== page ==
A LOCALLY produced tale of a Mount Hawthorn video store has taken out the grand prize and three other awards at the Canada Shorts film festival.
The Throwback was part of the 2019 film project organised by Vincent council and Revelation film festival and told the story of Melanie McInerney’s dedication to keeping her Network Video Mount Hawthorn store operating in the face of the online streaming revolution.
Apart from winning Canadian hearts, the film also took out best international short, was in a four-way tie for best documentary, and a two-way tie for best director for Louise Bertoncini.
The selection committee told the Voice via email The Throwback was “a beautiful documentary about a beautiful human being: Melanie McInerney loves her work as much as all the customers she encounters.
“This film isn’t just about a small business’s fight against a dying era, it’s also about kindness and how even the smallest actions can really make a difference.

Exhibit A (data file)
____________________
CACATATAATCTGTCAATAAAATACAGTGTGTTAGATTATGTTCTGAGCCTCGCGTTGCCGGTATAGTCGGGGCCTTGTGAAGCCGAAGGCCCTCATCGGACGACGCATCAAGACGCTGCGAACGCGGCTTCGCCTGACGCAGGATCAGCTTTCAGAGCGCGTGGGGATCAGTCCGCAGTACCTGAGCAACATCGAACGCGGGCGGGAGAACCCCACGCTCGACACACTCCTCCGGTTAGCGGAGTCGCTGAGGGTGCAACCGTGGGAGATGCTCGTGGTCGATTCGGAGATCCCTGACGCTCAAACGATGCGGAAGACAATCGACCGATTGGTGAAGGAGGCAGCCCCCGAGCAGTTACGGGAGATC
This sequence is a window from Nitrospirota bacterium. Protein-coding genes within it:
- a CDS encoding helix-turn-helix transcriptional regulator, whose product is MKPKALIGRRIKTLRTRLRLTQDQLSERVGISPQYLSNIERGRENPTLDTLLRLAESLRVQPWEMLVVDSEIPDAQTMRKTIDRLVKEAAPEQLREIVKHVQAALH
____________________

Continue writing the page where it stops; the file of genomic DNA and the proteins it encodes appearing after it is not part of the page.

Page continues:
“Bertoncini takes great care in the construction of this film. Her attention to detail is amazing. From the dreamy flashbacks to every perfectly selected interviewee, all cut together in perfect harmony. The director has a clear understanding of people and their emotions, which is the heart of the film.”
Bertoncini said the win came as a happy surprise, as she hadn’t realised producer Jenny Crabb had entered their film in the festival.
“I wasn’t sure how well it would travel, because it is a very local story made within the City of Vincent,” she said.
“But what I think does translate is the idea of community, the idea of doing stuff for other people… for it to work overseas is pretty exciting.
“I’m so thrilled with what they said about Mel because it is so true. She’s such a good person; I haven’t met many people that do things for other people for no reason.”
The Throwback was Bertoncini’s first shot at directing a short documentary (she’s usually a producer) and she’s now in the planning stages of something a little longer.
by DAVID BELL